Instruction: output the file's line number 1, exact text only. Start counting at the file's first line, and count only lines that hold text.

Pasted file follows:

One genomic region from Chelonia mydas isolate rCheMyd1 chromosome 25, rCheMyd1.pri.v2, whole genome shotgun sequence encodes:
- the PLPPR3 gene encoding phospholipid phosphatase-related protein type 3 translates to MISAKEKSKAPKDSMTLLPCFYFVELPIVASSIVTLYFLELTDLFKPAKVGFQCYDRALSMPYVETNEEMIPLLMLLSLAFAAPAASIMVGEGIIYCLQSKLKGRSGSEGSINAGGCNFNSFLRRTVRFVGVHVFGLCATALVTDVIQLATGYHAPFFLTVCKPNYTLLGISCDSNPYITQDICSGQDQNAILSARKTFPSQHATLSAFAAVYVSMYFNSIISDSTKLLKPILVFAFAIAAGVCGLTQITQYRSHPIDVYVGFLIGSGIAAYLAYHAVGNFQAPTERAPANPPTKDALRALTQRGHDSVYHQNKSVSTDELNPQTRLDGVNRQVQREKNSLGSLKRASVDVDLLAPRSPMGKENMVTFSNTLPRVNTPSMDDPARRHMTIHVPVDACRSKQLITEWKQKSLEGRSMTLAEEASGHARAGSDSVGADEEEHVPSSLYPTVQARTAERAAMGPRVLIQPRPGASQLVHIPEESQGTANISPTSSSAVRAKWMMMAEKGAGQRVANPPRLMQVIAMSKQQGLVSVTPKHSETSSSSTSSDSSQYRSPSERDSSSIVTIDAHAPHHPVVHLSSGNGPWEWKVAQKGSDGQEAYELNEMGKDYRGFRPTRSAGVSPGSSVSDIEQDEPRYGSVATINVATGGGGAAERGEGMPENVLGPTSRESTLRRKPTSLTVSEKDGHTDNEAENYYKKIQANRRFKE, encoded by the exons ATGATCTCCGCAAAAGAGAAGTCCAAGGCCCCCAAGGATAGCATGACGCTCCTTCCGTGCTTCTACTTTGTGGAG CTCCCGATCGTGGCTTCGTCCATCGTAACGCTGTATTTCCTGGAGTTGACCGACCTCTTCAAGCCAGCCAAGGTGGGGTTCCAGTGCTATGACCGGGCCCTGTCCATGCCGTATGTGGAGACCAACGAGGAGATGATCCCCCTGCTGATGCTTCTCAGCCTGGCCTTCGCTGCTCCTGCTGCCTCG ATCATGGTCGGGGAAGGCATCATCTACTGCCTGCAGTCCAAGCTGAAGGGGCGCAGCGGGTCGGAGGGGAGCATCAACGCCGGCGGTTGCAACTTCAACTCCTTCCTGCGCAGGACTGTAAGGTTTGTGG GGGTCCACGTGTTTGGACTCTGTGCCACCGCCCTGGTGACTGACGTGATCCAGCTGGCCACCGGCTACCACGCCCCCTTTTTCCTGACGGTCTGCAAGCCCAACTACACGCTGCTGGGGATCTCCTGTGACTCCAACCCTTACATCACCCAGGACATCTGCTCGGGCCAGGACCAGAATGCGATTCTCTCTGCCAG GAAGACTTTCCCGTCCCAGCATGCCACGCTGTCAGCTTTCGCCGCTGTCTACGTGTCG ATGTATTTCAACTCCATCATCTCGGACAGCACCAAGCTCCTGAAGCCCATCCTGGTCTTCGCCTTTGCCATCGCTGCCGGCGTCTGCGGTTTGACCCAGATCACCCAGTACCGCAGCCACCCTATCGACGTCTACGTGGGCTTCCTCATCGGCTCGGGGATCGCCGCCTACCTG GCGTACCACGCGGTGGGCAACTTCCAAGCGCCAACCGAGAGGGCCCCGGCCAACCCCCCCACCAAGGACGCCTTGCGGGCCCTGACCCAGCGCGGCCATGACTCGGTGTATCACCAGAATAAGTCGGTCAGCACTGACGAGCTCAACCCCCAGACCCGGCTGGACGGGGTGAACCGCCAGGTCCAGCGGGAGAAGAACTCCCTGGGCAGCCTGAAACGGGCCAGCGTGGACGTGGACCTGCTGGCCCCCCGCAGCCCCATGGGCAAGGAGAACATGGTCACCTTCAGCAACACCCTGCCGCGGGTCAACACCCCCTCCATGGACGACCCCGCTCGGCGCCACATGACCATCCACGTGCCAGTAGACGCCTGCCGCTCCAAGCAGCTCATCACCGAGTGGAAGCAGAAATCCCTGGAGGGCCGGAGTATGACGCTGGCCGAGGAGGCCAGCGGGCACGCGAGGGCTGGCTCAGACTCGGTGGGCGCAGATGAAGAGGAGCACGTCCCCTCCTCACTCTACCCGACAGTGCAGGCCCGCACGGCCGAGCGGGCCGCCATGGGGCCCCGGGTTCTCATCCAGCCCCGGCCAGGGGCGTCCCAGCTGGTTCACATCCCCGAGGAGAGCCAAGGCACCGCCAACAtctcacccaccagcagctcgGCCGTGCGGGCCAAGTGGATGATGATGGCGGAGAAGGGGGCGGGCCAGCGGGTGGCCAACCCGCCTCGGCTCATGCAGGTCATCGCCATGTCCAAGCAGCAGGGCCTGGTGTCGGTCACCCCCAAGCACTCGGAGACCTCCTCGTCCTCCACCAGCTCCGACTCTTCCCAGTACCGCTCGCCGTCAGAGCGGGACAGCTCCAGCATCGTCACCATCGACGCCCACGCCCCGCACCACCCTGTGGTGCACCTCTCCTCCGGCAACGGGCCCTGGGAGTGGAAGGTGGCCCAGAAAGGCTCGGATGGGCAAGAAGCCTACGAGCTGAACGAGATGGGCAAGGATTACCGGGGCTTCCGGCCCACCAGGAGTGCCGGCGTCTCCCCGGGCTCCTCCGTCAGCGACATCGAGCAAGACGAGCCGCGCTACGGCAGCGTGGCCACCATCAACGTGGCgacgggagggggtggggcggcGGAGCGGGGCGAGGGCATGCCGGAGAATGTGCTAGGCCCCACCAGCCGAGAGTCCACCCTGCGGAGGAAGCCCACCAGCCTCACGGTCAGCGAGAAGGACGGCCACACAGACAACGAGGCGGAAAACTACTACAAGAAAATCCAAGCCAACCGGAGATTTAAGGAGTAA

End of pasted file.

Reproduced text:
One genomic region from Chelonia mydas isolate rCheMyd1 chromosome 25, rCheMyd1.pri.v2, whole genome shotgun sequence encodes: